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12-23-2015, 05:53 PM   #16
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QuoteOriginally posted by LesDMess Quote
As a point of reference, possibly the p&s digis for extreme weather are listed only down to -10C -> Pentax WG-3 and Olympus TG-860
Correct, although sometimes the cold weather performance of cameras is better than their specs. You can't really tell without testing. I'd recommend buying a good WR camera, sticking it in a fridge freezer for a few hours, and then doing some test shots. (Refrigerator freezers are not particularly cold but I think would be a reasonable simulation of a parka pocket situation.) If the camera works it should be fine for casual use popping in and out of a parka. If it doesn't work, return it and try a different one. Note that condensation will happen quickly on the lens once the camera is out of the freezer, so you need to shoot in a hurry.

My first digital camera was the mighty Nikon Coolpix 990. It worked very well in the sort of scenario the OP describes.

12-23-2015, 07:26 PM   #17
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Olympus trip 35 would be my recommendation. Good quality. Low cost. Easy to use. No batteries. Might be worth a cla with specific winterizing before going so the lube and seals are appropriate for the temps.
12-23-2015, 08:32 PM   #18
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QuoteOriginally posted by dms Quote
With a selenium cell lightmeter (I use sekonic L398--currently available for likely $30 or so) and something like the Nikon FM2, Pentax K1000, etc., you are totally independent of batteries.

BTW I don't agree about digital camera in cold--when I go expecting low temperatures (say 20F and below) I only take a film camera--my FM2. I took a digital SLR once winter backpacking in the Catskills (a K20d) and after that "fool me once shame on you, fool me twice shame on me." But I advance the film slowly and don't expect to change the roll of film except under optimum conditions.
I agree with you regarding a DSLR in the cold, but I had listed in #5 only smaller non-interchangeable lens digitals that could be easily kept in a pocket with less seals. SLR lenses become problematic with humidity and temp swings.
12-23-2015, 08:48 PM   #19
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Hey guys, thanks for all the good info! Agreed, digital may be easier... I've found that though gear may only be rated down to "x", if you keep it in a pack, take it out for a quick snap and put it back in... it'll do well in way colder. I've taken a lot of photos at -20 C and lower, never had any big issues, except for one spotmatic that stopped working at minus 5. With second hand SLRs going for $40 around here... it doesn't need to last forever.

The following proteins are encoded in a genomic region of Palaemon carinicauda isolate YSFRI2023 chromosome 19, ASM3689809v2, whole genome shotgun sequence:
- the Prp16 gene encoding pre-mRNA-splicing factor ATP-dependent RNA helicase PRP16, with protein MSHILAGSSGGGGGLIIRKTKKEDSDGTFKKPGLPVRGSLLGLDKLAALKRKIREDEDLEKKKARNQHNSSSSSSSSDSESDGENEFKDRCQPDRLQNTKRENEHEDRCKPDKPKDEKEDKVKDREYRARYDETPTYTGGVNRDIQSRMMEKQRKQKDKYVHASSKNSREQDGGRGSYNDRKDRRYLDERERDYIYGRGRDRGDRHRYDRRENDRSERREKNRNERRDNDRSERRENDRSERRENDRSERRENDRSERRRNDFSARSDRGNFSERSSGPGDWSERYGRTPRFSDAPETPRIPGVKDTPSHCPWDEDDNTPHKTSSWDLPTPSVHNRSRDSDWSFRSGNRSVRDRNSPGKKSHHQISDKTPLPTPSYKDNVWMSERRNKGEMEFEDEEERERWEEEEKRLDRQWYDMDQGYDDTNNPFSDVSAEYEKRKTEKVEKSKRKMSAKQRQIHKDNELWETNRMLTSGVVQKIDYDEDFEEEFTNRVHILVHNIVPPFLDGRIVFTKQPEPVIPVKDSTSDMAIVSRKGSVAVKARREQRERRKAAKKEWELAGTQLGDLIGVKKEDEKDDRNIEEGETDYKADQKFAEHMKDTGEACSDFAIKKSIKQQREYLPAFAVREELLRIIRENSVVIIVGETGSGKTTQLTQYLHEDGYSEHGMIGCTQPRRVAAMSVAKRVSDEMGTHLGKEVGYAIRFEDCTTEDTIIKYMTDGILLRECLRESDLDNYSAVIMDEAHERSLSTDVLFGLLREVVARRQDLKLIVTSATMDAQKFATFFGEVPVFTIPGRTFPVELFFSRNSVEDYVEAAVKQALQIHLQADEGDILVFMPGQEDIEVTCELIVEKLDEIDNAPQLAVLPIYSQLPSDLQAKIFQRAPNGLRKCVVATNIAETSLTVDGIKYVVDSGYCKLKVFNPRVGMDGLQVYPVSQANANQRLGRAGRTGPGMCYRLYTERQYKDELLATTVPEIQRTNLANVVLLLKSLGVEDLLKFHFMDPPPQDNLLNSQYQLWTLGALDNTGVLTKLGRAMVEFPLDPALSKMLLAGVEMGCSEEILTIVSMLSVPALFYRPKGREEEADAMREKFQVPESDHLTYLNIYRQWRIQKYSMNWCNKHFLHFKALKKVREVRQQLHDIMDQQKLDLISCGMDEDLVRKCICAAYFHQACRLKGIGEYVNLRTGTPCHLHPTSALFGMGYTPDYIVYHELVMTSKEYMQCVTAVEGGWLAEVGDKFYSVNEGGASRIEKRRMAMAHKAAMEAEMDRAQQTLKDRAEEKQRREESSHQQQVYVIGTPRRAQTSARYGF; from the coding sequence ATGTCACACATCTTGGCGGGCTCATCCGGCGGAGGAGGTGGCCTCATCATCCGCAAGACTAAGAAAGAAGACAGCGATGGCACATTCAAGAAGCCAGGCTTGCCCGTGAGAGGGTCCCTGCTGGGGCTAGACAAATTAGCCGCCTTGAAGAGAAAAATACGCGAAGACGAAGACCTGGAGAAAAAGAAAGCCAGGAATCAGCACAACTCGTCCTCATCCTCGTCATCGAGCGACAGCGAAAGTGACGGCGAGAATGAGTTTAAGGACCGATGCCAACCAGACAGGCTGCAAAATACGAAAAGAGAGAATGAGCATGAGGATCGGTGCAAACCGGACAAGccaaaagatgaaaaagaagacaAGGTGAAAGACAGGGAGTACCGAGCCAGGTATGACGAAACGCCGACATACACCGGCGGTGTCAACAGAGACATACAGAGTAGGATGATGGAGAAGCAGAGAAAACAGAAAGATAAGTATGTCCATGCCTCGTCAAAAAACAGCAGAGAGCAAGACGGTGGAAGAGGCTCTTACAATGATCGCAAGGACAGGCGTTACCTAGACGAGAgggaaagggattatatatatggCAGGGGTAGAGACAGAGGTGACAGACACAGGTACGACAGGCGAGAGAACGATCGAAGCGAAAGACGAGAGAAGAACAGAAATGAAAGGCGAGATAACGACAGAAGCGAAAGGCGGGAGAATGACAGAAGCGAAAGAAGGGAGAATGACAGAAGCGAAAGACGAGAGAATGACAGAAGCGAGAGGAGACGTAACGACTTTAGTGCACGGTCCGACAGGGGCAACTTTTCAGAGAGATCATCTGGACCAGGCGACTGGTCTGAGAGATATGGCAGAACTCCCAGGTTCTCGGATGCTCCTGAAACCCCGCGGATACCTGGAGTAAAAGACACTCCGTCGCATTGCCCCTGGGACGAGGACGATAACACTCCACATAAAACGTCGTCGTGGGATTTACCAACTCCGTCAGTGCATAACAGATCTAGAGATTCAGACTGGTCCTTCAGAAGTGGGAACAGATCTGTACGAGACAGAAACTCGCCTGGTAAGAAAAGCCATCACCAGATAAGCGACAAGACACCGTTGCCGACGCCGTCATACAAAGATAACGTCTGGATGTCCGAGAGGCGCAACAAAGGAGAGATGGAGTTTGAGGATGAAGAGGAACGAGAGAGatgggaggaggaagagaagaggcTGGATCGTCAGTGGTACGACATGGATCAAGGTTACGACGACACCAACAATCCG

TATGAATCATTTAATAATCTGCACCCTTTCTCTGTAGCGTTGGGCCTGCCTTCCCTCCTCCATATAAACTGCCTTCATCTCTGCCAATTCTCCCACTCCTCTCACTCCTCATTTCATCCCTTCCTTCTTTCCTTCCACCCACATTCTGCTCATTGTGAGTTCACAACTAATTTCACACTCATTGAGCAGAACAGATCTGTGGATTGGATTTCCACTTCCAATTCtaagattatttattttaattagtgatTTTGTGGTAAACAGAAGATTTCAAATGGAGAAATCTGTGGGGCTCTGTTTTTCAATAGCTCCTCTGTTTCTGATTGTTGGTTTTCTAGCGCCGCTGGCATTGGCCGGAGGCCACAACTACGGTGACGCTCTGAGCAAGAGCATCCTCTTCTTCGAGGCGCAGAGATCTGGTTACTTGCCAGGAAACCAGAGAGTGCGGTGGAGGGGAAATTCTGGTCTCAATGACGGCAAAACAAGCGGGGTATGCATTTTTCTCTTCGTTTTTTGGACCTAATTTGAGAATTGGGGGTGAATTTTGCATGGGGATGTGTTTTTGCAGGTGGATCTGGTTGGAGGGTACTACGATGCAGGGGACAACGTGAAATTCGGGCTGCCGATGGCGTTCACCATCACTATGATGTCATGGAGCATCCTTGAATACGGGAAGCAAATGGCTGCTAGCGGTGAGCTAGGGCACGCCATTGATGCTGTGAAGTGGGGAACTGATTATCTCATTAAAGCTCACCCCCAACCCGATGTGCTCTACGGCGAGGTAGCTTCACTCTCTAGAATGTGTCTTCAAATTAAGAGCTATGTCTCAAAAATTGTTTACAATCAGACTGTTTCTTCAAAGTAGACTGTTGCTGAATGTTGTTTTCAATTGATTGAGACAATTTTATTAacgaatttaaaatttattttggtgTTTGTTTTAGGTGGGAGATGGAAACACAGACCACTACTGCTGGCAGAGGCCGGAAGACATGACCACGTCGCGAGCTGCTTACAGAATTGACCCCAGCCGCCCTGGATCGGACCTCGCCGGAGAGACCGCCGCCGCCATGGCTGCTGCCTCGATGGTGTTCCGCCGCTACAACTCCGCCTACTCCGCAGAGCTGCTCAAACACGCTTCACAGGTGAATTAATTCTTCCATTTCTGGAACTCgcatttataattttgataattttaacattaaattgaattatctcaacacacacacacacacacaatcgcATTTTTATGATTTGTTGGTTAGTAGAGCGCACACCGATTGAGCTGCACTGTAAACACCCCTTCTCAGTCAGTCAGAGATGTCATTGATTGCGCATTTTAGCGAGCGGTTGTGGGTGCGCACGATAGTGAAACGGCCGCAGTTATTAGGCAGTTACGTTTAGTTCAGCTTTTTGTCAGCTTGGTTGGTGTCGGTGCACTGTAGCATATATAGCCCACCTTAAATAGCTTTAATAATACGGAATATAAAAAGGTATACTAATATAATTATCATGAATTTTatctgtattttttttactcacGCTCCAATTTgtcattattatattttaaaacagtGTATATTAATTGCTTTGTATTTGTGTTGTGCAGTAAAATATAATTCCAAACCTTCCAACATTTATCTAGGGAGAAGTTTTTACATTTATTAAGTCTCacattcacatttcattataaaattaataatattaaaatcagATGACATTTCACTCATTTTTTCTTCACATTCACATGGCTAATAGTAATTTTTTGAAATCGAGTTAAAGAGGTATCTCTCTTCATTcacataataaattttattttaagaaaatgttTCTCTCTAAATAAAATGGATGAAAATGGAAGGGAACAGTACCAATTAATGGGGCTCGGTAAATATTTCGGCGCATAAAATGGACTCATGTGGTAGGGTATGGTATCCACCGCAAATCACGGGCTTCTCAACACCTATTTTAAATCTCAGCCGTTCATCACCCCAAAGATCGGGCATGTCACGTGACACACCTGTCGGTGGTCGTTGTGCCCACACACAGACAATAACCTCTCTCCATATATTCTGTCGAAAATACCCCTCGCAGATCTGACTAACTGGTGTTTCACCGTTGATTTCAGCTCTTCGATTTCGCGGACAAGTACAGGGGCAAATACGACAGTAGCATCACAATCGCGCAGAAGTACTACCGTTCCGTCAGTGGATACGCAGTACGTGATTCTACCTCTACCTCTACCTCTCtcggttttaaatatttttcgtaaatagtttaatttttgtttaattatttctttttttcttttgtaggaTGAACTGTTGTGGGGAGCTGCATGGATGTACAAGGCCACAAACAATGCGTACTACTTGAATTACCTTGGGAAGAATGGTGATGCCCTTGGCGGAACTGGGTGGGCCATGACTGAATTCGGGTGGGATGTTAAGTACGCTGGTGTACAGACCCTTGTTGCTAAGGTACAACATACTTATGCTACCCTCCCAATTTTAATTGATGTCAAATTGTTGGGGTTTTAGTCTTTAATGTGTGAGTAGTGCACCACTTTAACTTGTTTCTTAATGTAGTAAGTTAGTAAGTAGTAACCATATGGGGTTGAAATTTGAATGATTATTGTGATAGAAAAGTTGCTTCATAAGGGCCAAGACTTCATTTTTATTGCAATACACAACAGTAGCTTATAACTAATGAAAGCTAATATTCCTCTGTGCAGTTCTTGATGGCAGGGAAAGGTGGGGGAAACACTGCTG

That said... I agree with the one poster who was asking why film? It does make things more difficult in many ways. I guess I just like the idea of film, think she might get a kick out of it and who doesn't like black and white film photos of arctic aircraft?

12-23-2015, 09:37 PM   #20
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K1000 for film - I used for years in -20 + temperature light meter would cave if I was out for long time or had left in car overnight so I had small hand held light meter I kept in inside pocket in case. Probably have to ship film out to be processed.
Better still Digital point & shooters e.g. Pentax Optio VS20, Nikon S6100, S9300, Olympus SH-1 - Compact enough to fit in inside pockets to keep warm between shots. Good zooms, 16mp, built in flashes, ISO range etc etc. Bring extra batteries. A shirt with a breast pocket is most convenient. Can email results easier. Nikon S6100 around $60 - $100 on Ebay
12-23-2015, 09:58 PM   #21
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If it is just a matter of convenience, then there are p&s film cameras. The Olympus Stylus Epic is truly pocketable, convenient auto load/focus/expose, quality lens and even better still you get the quality results on film.

12-24-2015, 10:05 AM   #22
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QuoteOriginally posted by gofour3 Quote
The minimum recommended operating temperature for the older manual focus Pentax film bodies was -20C. So if the body is to be used outdoors in the winter that may be an issue.

The Pentax 6x7 and 67 bodies had a cold weather remote battery option, where the battery was kept warm inside your jacket, so that may be a better option.

Phil.
The LX also has an "external battery cord" (I have one but I don't offhand know it's "correct" name - sorry) that screws into the LX and lets one keep the batteries in a warm pocket.